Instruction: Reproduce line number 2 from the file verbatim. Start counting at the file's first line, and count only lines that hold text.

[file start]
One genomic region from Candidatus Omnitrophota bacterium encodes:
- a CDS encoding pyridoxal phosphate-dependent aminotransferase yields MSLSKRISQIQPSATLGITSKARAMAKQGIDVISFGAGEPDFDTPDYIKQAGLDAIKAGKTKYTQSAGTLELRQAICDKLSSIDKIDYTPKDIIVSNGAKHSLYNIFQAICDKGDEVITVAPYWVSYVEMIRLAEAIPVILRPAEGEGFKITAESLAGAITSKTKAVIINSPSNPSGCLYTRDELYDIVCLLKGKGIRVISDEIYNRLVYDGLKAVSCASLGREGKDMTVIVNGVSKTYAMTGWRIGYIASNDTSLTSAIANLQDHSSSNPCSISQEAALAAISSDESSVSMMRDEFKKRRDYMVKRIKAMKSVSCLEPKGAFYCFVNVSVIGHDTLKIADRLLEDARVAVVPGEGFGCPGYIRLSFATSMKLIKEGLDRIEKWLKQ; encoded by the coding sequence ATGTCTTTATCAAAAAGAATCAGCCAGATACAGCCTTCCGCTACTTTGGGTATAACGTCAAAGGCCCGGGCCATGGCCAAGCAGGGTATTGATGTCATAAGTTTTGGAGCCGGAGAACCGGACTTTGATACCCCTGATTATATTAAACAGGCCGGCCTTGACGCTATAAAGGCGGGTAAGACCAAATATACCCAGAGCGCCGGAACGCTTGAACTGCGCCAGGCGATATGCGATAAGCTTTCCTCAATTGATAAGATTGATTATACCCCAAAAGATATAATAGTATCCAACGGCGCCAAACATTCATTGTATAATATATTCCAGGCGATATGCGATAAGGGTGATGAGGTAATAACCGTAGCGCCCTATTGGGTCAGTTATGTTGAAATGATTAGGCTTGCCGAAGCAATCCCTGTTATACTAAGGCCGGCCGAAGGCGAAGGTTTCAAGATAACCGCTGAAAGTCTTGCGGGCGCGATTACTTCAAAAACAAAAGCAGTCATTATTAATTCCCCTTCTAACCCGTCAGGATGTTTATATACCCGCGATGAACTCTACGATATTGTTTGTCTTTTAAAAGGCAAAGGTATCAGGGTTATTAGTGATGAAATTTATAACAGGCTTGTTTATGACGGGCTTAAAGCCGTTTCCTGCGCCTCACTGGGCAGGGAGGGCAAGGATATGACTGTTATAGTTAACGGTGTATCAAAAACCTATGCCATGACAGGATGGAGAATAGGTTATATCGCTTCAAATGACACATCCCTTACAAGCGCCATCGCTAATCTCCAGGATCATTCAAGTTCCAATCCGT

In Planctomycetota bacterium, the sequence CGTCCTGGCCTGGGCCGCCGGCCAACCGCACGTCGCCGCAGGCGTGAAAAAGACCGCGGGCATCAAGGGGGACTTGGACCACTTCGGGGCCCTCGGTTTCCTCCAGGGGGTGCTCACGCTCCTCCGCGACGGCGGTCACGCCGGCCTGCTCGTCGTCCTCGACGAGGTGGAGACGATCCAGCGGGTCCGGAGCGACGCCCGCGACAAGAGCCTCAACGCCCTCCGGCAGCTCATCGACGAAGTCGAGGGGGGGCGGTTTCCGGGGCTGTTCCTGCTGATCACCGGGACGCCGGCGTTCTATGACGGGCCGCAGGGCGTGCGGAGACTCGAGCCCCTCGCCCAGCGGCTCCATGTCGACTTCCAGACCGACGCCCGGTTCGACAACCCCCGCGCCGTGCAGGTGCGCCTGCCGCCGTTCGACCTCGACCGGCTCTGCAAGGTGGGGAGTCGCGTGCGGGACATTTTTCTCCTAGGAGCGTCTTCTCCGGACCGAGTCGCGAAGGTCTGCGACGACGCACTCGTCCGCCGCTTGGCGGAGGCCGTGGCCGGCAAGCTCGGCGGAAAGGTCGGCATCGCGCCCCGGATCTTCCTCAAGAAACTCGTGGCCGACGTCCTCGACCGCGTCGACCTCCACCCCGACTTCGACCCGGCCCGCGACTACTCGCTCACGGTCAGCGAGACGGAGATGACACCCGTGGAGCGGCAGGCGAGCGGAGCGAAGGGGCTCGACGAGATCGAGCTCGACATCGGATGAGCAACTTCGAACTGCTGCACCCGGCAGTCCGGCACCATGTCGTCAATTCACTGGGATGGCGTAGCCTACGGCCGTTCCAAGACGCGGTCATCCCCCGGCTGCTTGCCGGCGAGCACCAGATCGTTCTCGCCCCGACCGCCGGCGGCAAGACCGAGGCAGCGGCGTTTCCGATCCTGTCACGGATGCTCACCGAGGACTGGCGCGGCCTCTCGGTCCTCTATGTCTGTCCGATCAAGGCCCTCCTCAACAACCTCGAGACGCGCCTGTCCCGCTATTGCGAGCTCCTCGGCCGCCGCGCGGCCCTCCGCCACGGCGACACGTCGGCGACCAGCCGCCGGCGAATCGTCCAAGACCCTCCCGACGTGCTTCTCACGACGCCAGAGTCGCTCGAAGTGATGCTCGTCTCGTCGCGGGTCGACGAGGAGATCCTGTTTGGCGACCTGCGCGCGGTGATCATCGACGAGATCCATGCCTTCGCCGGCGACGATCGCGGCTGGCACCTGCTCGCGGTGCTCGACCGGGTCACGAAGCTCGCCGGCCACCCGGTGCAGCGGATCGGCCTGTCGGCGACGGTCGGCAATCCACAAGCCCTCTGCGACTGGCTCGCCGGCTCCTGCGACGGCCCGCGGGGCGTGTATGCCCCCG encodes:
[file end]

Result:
- a CDS encoding pyridoxal phosphate-dependent aminotransferase yields MSLSKRISQIQPSATLGITSKARAMAKQGIDVISFGAGEPDFDTPDYIKQAGLDAIKAGKTKYTQSAGTLELRQAICDKLSSIDKIDYTPKDIIVSNGAKHSLYNIFQAICDKGDEVITVAPYWVSYVEMIRLAEAIPVILRPAEGEGFKITAESLAGAITSKTKAVIINSPSNPSGCLYTRDELYDIVCLLKGKGIRVISDEIYNRLVYDGLKAVSCASLGREGKDMTVIVNGVSKTYAMTGWRIGYIASNDTSLTSAIANLQDHSSSNPCSISQEAALAAISSDESSVSMMRDEFKKRRDYMVKRIKAMKSVSCLEPKGAFYCFVNVSVIGHDTLKIADRLLEDARVAVVPGEGFGCPGYIRLSFATSMKLIKEGLDRIEKWLKQ; encoded by the coding sequence ATGTCTTTATCAAAAAGAATCAGCCAGATACAGCCTTCCGCTACTTTGGGTATAACGTCAAAGGCCCGGGCCATGGCCAAGCAGGGTATTGATGTCATAAGTTTTGGAGCCGGAGAACCGGACTTTGATACCCCTGATTATATTAAACAGGCCGGCCTTGACGCTATAAAGGCGGGTAAGACCAAATATACCCAGAGCGCCGGAACGCTTGAACTGCGCCAGGCGATATGCGATAAGCTTTCCTCAATTGATAAGATTGATTATACCCCAAAAGATATAATAGTATCCAACGGCGCCAAACATTCATTGTATAATATATTCCAGGCGATATGCGATAAGGGTGATGAGGTAATAACCGTAGCGCCCTATTGGGTCAGTTATGTTGAAATGATTAGGCTTGCCGAAGCAATCCCTGTTATACTAAGGCCGGCCGAAGGCGAAGGTTTCAAGATAACCGCTGAAAGTCTTGCGGGCGCGATTACTTCAAAAACAAAAGCAGTCATTATTAATTCCCCTTCTAACCCGTCAGGATGTTTATATACCCGCGATGAACTCTACGATATTGTTTGTCTTTTAAAAGGCAAAGGTATCAGGGTTATTAGTGATGAAATTTATAACAGGCTTGTTTATGACGGGCTTAAAGCCGTTTCCTGCGCCTCACTGGGCAGGGAGGGCAAGGATATGACTGTTATAGTTAACGGTGTATCAAAAACCTATGCCATGACAGGATGGAGAATAGGTTATATCGCTTCAAATGACACATCCCTTACAAGCGCCATCGCTAATCTCCAGGATCATTCAAGTTCCAATCCGT